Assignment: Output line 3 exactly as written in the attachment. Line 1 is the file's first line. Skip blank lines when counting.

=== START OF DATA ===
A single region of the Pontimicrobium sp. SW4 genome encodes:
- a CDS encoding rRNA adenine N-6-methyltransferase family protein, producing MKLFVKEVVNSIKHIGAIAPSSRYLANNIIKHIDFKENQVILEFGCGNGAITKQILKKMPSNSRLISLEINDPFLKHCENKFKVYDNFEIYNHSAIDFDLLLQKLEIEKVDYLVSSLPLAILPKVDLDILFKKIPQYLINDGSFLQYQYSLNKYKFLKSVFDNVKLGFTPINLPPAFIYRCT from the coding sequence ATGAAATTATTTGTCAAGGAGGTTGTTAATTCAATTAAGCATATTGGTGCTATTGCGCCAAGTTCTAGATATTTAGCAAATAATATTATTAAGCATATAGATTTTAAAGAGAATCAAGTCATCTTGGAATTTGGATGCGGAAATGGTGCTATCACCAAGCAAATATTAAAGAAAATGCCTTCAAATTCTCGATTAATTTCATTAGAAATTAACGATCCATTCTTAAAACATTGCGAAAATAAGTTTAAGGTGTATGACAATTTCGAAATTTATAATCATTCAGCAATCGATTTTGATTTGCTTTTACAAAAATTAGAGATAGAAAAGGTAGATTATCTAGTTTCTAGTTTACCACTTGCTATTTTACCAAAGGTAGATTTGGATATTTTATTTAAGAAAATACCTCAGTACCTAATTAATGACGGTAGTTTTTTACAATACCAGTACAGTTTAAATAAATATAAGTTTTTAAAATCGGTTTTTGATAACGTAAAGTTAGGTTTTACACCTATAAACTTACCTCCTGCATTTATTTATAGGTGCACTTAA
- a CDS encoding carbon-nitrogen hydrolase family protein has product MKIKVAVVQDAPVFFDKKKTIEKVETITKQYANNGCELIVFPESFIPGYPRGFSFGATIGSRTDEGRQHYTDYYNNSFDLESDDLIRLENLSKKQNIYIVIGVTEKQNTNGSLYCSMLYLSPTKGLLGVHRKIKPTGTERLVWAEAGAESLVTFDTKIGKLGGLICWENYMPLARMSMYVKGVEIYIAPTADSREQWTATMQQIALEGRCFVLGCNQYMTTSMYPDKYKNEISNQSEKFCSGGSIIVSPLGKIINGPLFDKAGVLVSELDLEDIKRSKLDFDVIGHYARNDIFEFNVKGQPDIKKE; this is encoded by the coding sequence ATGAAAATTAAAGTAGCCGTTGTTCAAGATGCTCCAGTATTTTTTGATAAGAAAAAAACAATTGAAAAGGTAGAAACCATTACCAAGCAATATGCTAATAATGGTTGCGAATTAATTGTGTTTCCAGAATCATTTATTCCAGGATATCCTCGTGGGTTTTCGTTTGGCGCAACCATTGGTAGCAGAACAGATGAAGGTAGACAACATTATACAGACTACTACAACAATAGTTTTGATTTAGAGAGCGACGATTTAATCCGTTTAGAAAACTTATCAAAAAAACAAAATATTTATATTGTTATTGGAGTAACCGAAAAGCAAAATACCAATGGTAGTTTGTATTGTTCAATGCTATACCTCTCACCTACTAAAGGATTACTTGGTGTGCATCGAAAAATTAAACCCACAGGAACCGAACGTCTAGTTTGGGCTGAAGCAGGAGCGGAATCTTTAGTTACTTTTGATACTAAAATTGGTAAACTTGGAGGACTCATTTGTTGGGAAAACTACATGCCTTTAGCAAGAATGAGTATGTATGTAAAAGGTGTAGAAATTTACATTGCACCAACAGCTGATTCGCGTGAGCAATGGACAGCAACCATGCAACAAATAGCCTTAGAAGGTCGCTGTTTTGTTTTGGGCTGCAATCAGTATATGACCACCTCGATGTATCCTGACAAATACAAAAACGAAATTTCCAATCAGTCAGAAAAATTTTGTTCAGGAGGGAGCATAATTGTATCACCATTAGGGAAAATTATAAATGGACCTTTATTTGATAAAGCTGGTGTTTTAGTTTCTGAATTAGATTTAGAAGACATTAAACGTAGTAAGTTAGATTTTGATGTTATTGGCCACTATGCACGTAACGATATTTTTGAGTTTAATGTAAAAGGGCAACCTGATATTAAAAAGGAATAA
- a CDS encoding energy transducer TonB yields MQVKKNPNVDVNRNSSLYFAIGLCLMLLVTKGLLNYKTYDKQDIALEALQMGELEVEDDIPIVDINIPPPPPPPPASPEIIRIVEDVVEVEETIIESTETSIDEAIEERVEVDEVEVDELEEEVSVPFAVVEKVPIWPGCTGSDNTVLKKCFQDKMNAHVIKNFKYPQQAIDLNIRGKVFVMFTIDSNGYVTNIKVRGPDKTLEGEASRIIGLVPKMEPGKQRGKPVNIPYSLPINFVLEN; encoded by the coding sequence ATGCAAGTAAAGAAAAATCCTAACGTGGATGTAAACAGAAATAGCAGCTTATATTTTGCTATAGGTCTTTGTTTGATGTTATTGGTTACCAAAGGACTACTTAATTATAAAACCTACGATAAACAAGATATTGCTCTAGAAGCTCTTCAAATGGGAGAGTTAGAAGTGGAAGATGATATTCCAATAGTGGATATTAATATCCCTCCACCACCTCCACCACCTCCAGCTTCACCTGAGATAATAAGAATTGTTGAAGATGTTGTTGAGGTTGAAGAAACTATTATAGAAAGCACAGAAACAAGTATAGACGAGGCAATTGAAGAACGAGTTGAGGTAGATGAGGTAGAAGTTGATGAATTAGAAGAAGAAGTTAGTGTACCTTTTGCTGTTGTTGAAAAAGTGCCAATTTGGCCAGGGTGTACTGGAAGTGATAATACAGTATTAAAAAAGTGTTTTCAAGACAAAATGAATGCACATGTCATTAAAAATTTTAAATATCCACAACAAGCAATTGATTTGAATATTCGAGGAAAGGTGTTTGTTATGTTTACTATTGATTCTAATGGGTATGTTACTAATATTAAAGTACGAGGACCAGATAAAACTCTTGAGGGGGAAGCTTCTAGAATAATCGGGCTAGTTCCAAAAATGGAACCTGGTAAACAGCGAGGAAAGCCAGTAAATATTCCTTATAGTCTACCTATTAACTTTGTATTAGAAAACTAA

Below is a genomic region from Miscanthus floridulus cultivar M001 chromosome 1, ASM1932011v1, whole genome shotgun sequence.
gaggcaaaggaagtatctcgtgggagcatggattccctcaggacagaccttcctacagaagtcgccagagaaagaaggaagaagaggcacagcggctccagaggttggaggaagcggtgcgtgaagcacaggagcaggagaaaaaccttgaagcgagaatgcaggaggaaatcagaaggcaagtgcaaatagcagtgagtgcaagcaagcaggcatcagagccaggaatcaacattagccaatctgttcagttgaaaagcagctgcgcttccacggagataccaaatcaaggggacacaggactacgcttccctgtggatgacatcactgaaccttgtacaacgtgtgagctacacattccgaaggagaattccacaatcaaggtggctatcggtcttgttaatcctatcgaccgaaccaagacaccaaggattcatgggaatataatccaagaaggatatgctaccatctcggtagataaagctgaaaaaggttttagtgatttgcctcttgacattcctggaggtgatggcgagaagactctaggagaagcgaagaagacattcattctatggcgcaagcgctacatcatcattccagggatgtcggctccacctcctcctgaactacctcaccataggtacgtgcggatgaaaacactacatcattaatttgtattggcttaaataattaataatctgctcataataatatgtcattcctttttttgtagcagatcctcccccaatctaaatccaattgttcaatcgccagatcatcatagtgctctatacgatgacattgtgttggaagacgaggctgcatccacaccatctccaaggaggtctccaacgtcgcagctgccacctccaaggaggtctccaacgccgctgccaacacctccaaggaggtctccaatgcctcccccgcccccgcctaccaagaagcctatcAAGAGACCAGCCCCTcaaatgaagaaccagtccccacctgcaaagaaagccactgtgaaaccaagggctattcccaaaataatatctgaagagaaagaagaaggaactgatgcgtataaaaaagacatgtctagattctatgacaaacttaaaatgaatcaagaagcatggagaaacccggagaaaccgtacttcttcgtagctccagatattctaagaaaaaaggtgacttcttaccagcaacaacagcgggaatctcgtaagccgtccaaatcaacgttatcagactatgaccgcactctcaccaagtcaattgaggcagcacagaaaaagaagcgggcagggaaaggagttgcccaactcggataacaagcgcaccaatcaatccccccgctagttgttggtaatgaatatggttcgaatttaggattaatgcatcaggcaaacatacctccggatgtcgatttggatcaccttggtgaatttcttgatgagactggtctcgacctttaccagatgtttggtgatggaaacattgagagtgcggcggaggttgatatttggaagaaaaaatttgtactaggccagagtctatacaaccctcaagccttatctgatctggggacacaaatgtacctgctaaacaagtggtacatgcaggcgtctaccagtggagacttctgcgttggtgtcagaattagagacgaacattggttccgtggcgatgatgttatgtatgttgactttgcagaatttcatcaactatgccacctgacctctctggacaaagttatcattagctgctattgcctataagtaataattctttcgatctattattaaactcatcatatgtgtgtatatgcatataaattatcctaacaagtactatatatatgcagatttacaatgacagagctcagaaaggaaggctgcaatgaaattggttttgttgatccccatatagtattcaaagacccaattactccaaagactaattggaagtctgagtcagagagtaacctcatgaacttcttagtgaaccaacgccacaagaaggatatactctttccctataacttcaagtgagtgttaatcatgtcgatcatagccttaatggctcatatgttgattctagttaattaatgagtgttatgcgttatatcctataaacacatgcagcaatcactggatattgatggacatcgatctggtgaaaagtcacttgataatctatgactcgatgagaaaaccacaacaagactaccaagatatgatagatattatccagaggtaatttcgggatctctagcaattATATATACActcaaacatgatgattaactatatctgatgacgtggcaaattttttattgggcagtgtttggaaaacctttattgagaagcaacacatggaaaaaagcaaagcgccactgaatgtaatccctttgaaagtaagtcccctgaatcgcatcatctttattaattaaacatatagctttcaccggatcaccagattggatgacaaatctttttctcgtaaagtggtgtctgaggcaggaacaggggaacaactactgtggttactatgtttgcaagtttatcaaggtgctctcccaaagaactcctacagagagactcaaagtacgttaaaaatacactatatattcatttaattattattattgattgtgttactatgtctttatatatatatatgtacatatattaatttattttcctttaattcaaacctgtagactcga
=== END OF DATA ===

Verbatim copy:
- a CDS encoding carbon-nitrogen hydrolase family protein has product MKIKVAVVQDAPVFFDKKKTIEKVETITKQYANNGCELIVFPESFIPGYPRGFSFGATIGSRTDEGRQHYTDYYNNSFDLESDDLIRLENLSKKQNIYIVIGVTEKQNTNGSLYCSMLYLSPTKGLLGVHRKIKPTGTERLVWAEAGAESLVTFDTKIGKLGGLICWENYMPLARMSMYVKGVEIYIAPTADSREQWTATMQQIALEGRCFVLGCNQYMTTSMYPDKYKNEISNQSEKFCSGGSIIVSPLGKIINGPLFDKAGVLVSELDLEDIKRSKLDFDVIGHYARNDIFEFNVKGQPDIKKE; this is encoded by the coding sequence ATGAAAATTAAAGTAGCCGTTGTTCAAGATGCTCCAGTATTTTTTGATAAGAAAAAAACAATTGAAAAGGTAGAAACCATTACCAAGCAATATGCTAATAATGGTTGCGAATTAATTGTGTTTCCAGAATCATTTATTCCAGGATATCCTCGTGGGTTTTCGTTTGGCGCAACCATTGGTAGCAGAACAGATGAAGGTAGACAACATTATACAGACTACTACAACAATAGTTTTGATTTAGAGAGCGACGATTTAATCCGTTTAGAAAACTTATCAAAAAAACAAAATATTTATATTGTTATTGGAGTAACCGAAAAGCAAAATACCAATGGTAGTTTGTATTGTTCAATGCTATACCTCTCACCTACTAAAGGATTACTTGGTGTGCATCGAAAAATTAAACCCACAGGAACCGAACGTCTAGTTTGGGCTGAAGCAGGAGCGGAATCTTTAGTTACTTTTGATACTAAAATTGGTAAACTTGGAGGACTCATTTGTTGGGAAAACTACATGCCTTTAGCAAGAATGAGTATGTATGTAAAAGGTGTAGAAATTTACATTGCACCAACAGCTGATTCGCGTGAGCAATGGACAGCAACCATGCAACAAATAGCCTTAGAAGGTCGCTGTTTTGTTTTGGGCTGCAATCAGTATATGACCACCTCGATGTATCCTGACAAATACAAAAACGAAATTTCCAATCAGTCAGAAAAATTTTGTTCAGGAGGGAGCATAATTGTATCACCATTAGGGAAAATTATAAATGGACCTTTATTTGATAAAGCTGGTGTTTTAGTTTCTGAATTAGATTTAGAAGACATTAAACGTAGTAAGTTAGATTTTGATGTTATTGGCCACTATGCACGTAACGATATTTTTGAGTTTAATGTAAAAGGGCAACCTGATATTAAAAAGGAATAA